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The Hidden Addiction
By Carol O’Hare
Executive Director – Nevada Council on Problem Gambling

In the beginning I gambled because it was fun. It was magical the way gambling freed me from the worries, fears and frustrations of everyday living. When I was tense, gambling relaxed me. When I was angry, gambling calmed me down. When I was happy, I celebrated feeling good by gambling. Slowly, over time, gambling became the only coping mechanism I knew. And when the financial problems grew and the stress of the money overwhelmed me, I convinced myself that one more bet would solve the problem. Of course one bet led to the next and the next and even if I won, it wasn't enough.

You can't be too young or too old or too educated or too religious to become a complusive gambler.

I continued to gamble to ease my pain - the pain of lost money, lost time, lost self-respect, and the pain of losing control. With every futile attempt to stop came more pain, anger, frustration and depression. Oh, there were brief hours or days that I resisted the urge, feeling confident that this time I had really quit. Unfortunately, I also convinced myself that I must be O.K. and then went out gambling to prove it to myself. The end result was always the same as I drove home hating myself and swearing I would never do it again.

Somewhere along the way, gambling ceased to be fun. Instead of feeling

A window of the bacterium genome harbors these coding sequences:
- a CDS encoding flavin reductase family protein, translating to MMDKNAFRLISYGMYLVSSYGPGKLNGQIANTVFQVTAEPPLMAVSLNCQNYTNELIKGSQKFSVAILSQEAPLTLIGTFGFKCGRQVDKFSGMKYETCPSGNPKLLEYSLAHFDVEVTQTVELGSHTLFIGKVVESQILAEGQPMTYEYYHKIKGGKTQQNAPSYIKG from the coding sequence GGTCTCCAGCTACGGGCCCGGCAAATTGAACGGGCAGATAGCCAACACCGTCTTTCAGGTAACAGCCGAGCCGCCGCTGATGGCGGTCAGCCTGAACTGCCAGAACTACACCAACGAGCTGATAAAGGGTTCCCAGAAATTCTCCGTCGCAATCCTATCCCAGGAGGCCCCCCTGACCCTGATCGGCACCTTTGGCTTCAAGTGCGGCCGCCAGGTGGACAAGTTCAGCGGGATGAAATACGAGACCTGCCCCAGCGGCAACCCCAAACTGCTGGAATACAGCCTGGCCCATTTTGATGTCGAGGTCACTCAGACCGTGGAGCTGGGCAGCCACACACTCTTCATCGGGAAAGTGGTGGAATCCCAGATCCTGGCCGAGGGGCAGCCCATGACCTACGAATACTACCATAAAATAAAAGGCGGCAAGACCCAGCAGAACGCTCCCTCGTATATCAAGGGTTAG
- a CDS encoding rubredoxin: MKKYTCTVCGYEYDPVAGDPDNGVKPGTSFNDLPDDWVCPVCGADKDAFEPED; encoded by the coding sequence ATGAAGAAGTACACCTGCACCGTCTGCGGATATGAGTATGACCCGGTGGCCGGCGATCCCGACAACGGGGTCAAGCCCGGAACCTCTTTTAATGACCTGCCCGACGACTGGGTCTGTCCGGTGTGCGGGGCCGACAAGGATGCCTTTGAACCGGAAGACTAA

better when I gambled, I felt nothing. I gambled to get numb and avoid the pain. In the end,

Somewhere along the way, gambling ceased to be fun.

I gambled because it hurt too much to try to resist. I couldn't control it - it controlled me. My days were spent in panic looking for ways to cover the checks I had written the night before, or thinking up lies to tell my family and friends to explain why I was never home and where my money was going. I stole money from my children, neglected their needs and struggled to look as if I had it all together.

Compulsive gambling has been called the hidden addiction. I hid it well. My family, friends, and coworkers saw me struggle, but I always had an explanation. I couldn't admit to anyone what was causing the problems in my life, because I was afraid. Afraid of their judgement, their anger and afraid that if I told them the truth, they would know that I was crazy. I didn't know that I was suffering from an illness that can be treated, I thought I was insane. After all, wouldn't you have to be crazy to become so obsessed with something that you would lie, cheat, steal and risk the lives of your children for it?

For decades in this country we have faced the issue of addiction as it pertains to drugs, alcohol, nicotine, even caffeine, food and sex. But what about addiction to gambling? It isn't new, yet we are only just beginning to understand it. Like all addictions it doesn't discriminate. You can't be too young or too old or too educated or too religious to become a compulsive gambler. A 1997 study indicates that up to 2 percent of adults who gamble suffer from this disorder and that includes both men and women.

We have taken some positive steps forward in the areas of research and treatment and we continue to push for education and prevention programs. We don't need to reinvent the wheel - addiction is a mental health problem and we need to address it as such. Compulsive gamblers are not bad people who need to get good, they are good people who need help to deal with their illness. Every time you read or hear something about problem gambling, remember that the real story is about people who still suffer in silence, hiding the pain and living in fear of judgement.